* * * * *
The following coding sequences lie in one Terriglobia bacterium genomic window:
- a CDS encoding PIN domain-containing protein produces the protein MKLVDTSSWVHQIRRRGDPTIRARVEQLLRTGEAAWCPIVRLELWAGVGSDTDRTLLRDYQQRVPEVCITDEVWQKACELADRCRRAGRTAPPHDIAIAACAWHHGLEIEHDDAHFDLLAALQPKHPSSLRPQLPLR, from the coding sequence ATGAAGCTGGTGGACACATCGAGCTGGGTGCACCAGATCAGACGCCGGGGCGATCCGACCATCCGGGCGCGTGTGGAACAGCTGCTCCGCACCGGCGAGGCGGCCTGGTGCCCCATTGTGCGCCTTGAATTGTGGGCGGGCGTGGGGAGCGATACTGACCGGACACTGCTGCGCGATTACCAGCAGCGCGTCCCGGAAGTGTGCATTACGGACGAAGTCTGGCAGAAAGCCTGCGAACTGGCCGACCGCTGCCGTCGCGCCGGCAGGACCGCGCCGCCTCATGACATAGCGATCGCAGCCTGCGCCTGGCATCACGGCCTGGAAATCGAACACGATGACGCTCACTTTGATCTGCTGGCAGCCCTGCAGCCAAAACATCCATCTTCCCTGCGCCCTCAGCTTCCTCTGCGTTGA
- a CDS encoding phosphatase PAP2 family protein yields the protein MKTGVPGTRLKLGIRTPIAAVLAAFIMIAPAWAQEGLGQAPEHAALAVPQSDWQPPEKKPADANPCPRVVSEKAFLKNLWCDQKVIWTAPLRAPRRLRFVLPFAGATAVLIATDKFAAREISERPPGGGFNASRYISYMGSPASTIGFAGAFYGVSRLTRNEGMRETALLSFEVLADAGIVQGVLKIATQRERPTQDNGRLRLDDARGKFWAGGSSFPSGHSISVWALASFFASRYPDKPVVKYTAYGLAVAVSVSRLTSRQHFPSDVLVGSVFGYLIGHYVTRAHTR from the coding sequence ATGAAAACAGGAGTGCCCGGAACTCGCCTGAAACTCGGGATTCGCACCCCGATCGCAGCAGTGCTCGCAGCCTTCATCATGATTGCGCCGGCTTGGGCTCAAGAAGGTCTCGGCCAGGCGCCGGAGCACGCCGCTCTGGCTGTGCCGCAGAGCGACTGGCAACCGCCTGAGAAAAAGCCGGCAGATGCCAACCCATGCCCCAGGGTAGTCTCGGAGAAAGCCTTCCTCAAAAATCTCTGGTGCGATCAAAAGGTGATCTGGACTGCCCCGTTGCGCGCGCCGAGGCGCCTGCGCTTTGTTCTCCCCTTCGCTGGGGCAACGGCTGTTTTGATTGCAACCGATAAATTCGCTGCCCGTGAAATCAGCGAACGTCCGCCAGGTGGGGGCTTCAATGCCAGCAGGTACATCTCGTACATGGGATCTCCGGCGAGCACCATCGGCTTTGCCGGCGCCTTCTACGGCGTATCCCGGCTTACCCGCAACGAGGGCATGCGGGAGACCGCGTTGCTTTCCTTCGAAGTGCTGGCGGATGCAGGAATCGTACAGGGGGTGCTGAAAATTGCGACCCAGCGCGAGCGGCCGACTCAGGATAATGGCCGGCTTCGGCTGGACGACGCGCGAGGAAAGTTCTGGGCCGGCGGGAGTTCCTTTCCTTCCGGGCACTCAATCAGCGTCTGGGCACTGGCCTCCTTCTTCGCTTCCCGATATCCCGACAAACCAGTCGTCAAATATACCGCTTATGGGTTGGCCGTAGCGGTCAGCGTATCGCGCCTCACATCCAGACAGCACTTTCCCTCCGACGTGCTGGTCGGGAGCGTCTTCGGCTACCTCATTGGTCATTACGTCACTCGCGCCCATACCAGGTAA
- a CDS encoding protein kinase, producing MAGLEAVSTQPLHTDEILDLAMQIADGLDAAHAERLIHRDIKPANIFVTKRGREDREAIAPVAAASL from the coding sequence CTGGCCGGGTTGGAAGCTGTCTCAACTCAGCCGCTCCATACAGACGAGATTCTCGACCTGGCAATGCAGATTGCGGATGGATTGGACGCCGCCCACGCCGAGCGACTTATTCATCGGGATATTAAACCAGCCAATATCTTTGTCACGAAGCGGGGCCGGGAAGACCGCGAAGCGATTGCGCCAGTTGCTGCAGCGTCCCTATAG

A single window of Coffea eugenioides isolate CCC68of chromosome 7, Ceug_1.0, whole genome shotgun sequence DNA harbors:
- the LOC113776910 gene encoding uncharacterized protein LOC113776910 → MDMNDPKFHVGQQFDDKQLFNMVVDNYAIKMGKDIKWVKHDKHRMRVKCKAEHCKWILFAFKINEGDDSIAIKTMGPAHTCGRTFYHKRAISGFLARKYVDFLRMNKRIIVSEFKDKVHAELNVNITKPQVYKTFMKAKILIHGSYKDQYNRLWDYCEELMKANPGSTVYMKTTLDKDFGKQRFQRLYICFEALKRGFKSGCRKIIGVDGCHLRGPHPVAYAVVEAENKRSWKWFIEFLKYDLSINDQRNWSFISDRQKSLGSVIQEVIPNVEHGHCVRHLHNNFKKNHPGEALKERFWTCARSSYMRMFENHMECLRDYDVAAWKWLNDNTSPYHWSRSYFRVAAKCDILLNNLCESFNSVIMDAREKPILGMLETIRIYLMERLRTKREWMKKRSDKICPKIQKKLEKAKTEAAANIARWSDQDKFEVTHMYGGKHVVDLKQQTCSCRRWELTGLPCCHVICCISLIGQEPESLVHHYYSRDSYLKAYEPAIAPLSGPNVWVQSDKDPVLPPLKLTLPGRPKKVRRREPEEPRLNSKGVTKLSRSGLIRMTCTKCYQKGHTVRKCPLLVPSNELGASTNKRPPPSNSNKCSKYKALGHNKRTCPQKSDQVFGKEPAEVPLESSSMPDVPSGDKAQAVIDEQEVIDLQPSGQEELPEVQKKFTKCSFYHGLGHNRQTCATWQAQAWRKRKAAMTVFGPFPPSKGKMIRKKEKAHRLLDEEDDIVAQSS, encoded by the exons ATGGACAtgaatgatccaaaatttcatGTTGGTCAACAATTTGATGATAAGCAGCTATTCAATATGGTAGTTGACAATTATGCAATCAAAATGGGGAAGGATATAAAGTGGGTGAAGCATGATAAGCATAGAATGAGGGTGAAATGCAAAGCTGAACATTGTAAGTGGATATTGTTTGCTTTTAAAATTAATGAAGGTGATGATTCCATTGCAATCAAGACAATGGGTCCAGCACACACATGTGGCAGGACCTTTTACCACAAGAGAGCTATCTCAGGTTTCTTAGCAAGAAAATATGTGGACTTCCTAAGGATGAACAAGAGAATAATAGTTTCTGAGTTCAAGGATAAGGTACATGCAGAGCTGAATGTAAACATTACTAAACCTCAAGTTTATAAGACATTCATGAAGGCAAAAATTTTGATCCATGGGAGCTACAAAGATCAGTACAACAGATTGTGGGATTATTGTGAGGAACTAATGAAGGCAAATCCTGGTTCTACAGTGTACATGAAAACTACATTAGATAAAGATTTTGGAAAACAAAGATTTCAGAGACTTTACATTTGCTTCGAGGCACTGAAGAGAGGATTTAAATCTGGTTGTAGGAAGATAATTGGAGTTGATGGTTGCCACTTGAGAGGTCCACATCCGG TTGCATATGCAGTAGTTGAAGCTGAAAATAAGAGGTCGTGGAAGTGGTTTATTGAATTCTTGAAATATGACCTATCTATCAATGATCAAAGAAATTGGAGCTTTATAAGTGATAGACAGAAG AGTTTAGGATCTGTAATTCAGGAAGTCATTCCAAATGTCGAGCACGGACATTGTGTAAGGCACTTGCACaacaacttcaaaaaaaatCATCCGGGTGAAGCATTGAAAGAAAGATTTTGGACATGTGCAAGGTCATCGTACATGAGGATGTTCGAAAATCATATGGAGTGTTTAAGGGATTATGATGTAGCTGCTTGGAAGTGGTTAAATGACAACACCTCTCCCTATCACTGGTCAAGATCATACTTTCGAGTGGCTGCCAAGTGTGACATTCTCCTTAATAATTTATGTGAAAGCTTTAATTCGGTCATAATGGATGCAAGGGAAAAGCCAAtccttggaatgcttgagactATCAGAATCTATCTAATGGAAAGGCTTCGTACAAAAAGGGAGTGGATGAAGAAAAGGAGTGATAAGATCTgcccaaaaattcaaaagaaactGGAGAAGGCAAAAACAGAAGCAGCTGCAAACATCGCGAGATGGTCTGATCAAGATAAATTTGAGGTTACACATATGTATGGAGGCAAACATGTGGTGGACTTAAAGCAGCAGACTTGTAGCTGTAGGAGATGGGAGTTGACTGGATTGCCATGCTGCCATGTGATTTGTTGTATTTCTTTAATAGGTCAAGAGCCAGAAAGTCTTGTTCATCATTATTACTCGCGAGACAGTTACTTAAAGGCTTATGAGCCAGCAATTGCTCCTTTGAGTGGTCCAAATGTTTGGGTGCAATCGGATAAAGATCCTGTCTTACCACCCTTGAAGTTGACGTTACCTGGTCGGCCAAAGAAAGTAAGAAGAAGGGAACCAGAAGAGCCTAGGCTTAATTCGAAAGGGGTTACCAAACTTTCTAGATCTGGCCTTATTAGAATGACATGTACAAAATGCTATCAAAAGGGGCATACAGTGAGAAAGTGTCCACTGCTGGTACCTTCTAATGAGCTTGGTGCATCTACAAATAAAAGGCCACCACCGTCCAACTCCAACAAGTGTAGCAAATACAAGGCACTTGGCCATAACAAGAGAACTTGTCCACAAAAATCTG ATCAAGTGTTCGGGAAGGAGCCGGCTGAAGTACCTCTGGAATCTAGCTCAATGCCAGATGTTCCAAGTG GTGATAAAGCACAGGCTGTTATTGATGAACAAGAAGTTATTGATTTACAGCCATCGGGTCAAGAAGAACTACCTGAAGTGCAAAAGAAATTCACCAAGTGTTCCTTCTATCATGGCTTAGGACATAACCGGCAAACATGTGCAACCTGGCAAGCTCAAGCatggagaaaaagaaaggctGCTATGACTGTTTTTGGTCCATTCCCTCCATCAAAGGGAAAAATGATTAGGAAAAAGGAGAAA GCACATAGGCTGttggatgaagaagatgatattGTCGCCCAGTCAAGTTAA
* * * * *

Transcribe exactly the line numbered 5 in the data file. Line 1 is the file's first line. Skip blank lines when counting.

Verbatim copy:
A single window of Coffea eugenioides isolate CCC68of chromosome 7, Ceug_1.0, whole genome shotgun sequence DNA harbors: